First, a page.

Pete's Dragon (2016) - Rotten Tomatoes

Pete's Dragon (2016)

TOMATOMETER

AUDIENCE SCORE

Critic Consensus: Pete's Dragon continues Disney's current live-action winning streak with an update that gives the original a visual overhaul without overwhelming its sweet, soulful charm.

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Movie Info

A reimagining of Disney's cherished family film, "Pete's Dragon" is the adventure of an orphaned boy named Pete and his best friend Elliott, who just so happens to be a dragon. "Pete's Dragon" stars Bryce Dallas Howard ("Jurassic World"), Oakes Fegley ("This is Where I Leave You"), Wes Bentley ("The Hunger Games"), Karl Urban ("Star Trek"), Oona Laurence ("Southpaw") and Oscar (R) winner Robert Redford ("Captain America: The Winter Soldier"). The film, which is directed by David Lowery ("Ain't Them Bodies Saints"), is written by Lowery & Toby Halbrooks based on a story by Seton I. Miller and S.S. Field and produced by Jim Whitaker, p.g.a. ("The Finest Hours," "Friday Night Lights"), with Barrie M. Osborne ("The Lord of the Rings: The Fellowship of the Ring," "The Great Gatsby") serving as executive producer. For years, old wood carver Mr. Meacham (Robert Redford) has delighted local children with his tales of the fierce dragon that resides deep in the woods of the Pacific Northwest. To his daughter, Grace (Bryce Dallas Howard), who works as a forest ranger, these stories are little more than tall tales...until she meets Pete (Oakes Fegley). Pete is a mysterious 10-year-old with no family and no home who claims to live in the woods with a giant, green dragon named Elliott. And from Pete's descriptions, Elliott seems remarkably similar to the dragon from Mr. Meacham's stories. With the help of Natalie (Oona Laurence), an 11-year-old girl whose father Jack (Wes Bentley) owns the local lumber mill, Grace sets out to determine where Pete came from, where he belongs, and the truth about this dragon. Disney's "Pete's Dragon" opens in U.S. theaters on August 12, 2016.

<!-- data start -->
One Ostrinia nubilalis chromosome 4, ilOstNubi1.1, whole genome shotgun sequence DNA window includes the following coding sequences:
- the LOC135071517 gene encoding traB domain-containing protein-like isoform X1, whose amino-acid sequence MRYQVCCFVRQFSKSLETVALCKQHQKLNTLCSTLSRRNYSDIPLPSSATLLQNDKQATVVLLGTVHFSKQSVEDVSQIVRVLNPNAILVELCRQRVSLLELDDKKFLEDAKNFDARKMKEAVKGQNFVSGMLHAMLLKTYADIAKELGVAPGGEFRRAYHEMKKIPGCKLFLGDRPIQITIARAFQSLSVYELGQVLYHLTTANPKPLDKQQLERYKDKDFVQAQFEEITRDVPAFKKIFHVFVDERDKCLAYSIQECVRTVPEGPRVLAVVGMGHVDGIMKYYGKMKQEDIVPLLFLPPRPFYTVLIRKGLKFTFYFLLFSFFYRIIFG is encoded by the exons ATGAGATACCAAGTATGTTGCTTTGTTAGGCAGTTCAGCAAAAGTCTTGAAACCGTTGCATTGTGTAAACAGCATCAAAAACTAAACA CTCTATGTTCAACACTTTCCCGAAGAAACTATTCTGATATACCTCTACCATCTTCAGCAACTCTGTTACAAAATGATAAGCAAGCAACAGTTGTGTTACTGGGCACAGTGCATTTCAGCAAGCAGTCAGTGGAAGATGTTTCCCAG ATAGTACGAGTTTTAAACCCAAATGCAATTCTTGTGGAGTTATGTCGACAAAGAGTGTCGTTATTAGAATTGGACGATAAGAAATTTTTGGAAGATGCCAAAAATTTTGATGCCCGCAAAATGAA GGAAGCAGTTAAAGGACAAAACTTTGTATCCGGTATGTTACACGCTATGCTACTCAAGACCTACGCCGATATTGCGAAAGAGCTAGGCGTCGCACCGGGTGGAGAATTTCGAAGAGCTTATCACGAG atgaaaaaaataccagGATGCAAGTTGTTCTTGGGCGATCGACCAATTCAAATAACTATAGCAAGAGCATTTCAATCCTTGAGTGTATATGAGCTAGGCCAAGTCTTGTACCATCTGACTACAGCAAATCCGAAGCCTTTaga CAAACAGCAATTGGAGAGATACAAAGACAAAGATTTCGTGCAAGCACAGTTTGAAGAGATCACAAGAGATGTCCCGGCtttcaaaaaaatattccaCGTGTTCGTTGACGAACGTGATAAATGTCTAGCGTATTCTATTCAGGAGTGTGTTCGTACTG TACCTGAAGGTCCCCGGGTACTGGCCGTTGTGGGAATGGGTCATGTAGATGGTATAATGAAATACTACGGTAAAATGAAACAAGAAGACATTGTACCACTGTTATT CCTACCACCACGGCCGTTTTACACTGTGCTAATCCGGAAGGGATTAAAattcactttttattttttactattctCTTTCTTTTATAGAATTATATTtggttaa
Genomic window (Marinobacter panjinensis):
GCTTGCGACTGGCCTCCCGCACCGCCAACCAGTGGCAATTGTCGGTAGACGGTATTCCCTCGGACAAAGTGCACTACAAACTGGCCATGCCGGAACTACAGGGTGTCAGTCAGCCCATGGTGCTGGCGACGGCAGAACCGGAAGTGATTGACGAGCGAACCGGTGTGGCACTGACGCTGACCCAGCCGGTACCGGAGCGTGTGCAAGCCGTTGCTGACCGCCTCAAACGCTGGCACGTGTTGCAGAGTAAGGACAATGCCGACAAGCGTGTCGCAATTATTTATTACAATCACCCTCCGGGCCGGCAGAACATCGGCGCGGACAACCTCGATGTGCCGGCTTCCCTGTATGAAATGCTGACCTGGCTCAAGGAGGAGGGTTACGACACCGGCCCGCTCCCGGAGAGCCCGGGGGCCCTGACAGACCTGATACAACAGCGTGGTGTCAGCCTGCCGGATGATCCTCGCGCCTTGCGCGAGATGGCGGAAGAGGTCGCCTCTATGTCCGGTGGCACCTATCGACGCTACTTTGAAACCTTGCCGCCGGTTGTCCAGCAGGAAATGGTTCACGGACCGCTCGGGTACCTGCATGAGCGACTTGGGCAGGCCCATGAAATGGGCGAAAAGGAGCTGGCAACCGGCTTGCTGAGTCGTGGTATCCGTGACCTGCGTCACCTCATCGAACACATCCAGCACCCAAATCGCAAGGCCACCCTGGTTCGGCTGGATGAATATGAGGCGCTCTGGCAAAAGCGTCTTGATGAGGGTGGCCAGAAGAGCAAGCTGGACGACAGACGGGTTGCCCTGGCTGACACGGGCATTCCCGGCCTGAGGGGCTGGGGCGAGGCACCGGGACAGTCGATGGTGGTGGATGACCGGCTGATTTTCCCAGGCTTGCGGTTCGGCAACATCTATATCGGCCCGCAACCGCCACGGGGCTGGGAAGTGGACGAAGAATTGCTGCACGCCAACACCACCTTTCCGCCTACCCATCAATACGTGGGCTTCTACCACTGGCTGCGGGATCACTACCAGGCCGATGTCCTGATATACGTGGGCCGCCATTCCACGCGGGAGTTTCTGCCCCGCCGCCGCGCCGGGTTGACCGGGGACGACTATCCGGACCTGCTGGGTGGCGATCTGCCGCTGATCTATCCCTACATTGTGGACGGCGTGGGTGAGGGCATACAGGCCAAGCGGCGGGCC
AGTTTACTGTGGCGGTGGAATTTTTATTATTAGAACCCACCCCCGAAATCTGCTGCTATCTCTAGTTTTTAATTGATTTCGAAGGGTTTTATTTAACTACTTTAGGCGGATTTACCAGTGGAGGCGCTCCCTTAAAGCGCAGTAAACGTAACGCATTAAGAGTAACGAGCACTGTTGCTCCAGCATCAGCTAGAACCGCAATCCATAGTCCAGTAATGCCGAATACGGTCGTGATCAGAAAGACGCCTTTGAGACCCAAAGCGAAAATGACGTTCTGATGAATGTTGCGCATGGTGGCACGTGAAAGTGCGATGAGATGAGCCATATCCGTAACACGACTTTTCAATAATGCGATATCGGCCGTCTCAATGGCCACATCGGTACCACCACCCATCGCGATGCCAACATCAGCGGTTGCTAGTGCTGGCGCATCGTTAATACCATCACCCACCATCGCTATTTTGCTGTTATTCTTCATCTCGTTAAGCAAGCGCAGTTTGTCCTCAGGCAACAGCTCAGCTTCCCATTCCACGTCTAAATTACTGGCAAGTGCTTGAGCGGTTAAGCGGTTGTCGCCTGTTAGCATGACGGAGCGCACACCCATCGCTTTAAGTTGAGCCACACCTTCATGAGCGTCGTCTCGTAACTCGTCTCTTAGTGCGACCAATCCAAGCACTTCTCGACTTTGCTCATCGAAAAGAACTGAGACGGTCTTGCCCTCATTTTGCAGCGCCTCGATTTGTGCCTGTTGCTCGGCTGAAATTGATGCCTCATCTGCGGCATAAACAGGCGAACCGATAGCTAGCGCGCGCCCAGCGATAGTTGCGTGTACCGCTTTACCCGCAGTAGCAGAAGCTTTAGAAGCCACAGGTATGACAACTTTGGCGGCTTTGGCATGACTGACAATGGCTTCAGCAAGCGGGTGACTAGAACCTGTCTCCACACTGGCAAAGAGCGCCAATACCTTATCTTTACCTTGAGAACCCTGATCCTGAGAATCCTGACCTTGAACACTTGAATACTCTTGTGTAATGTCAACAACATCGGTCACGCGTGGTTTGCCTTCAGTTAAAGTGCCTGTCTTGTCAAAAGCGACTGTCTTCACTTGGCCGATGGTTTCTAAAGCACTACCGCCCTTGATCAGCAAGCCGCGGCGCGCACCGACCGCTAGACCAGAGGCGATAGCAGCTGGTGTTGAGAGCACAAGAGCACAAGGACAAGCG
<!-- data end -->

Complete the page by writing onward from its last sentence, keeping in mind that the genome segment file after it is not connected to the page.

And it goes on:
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Cast

Isiah Whitlock Jr.
as Sheriff Gene Dentler
Steven Barr
as Deputy Smalls
Keegan Carr Fransch
as Doctor Marquez
Jade Valour
as Nurse Merriwether
Augustine Frizzell
as Mrs. Swanberg
Francis Biggs
as Mr. Swanberg
Jasper Putt
as Freckled Kid
Levi Alexander
as Young Pete
Jim McLarty
as Ranger Wentworth
Brandie Stephens
as Patient's Mom
Josephine Stephens
as Little Girl Patient
Tai McKenzie
as EMT Staffer
Tai Mackenzie
as EMT Staffer
Ian Harcourt
as Deputy West
Mia Thomas
as Jasmine
Olly Presling
as Billy Brown
Jenesis Au-Yeung
as Yeung-Julia
Fraser McLeod
as Millworker
Richard Falkner
as Millworker
David J. Muzzerall
as Citation Driver
Geoffrey Naylor
as School Bus Driver
Toby Halbrooks
as Unfortunate Ambulance Patient
Jade Healy
as Waitress